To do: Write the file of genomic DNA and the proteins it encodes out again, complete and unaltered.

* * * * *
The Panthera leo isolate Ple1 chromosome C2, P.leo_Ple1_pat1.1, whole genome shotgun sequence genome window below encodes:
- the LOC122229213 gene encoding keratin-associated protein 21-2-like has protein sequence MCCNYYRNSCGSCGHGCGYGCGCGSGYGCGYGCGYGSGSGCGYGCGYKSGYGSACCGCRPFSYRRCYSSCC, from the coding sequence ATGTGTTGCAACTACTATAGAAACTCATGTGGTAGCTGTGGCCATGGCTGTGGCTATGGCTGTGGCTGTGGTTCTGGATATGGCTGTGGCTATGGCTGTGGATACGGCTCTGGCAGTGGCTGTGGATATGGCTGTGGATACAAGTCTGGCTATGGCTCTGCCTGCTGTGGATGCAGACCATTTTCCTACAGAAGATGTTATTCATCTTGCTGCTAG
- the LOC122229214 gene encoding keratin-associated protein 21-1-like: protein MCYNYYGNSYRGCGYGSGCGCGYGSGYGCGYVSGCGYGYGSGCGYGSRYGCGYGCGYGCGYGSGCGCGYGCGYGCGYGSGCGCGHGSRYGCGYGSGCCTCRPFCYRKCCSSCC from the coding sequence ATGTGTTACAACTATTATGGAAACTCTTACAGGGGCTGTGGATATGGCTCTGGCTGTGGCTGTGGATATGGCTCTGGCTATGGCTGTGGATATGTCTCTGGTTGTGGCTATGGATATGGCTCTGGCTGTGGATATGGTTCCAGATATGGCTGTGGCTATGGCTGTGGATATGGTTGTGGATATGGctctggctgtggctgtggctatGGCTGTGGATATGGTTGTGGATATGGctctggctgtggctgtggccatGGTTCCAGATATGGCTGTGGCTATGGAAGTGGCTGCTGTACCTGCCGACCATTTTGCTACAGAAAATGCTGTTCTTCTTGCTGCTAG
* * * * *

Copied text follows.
The Panthera leo isolate Ple1 chromosome C2, P.leo_Ple1_pat1.1, whole genome shotgun sequence genome window below encodes:
- the LOC122229213 gene encoding keratin-associated protein 21-2-like has protein sequence MCCNYYRNSCGSCGHGCGYGCGCGSGYGCGYGCGYGSGSGCGYGCGYKSGYGSACCGCRPFSYRRCYSSCC, from the coding sequence ATGTGTTGCAACTACTATAGAAACTCATGTGGTAGCTGTGGCCATGGCTGTGGCTATGGCTGTGGCTGTGGTTCTGGATATGGCTGTGGCTATGGCTGTGGATACGGCTCTGGCAGTGGCTGTGGATATGGCTGTGGATACAAGTCTGGCTATGGCTCTGCCTGCTGTGGATGCAGACCATTTTCCTACAGAAGATGTTATTCATCTTGCTGCTAG
- the LOC122229214 gene encoding keratin-associated protein 21-1-like: protein MCYNYYGNSYRGCGYGSGCGCGYGSGYGCGYVSGCGYGYGSGCGYGSRYGCGYGCGYGCGYGSGCGCGYGCGYGCGYGSGCGCGHGSRYGCGYGSGCCTCRPFCYRKCCSSCC from the coding sequence ATGTGTTACAACTATTATGGAAACTCTTACAGGGGCTGTGGATATGGCTCTGGCTGTGGCTGTGGATATGGCTCTGGCTATGGCTGTGGATATGTCTCTGGTTGTGGCTATGGATATGGCTCTGGCTGTGGATATGGTTCCAGATATGGCTGTGGCTATGGCTGTGGATATGGTTGTGGATATGGctctggctgtggctgtggctatGGCTGTGGATATGGTTGTGGATATGGctctggctgtggctgtggccatGGTTCCAGATATGGCTGTGGCTATGGAAGTGGCTGCTGTACCTGCCGACCATTTTGCTACAGAAAATGCTGTTCTTCTTGCTGCTAG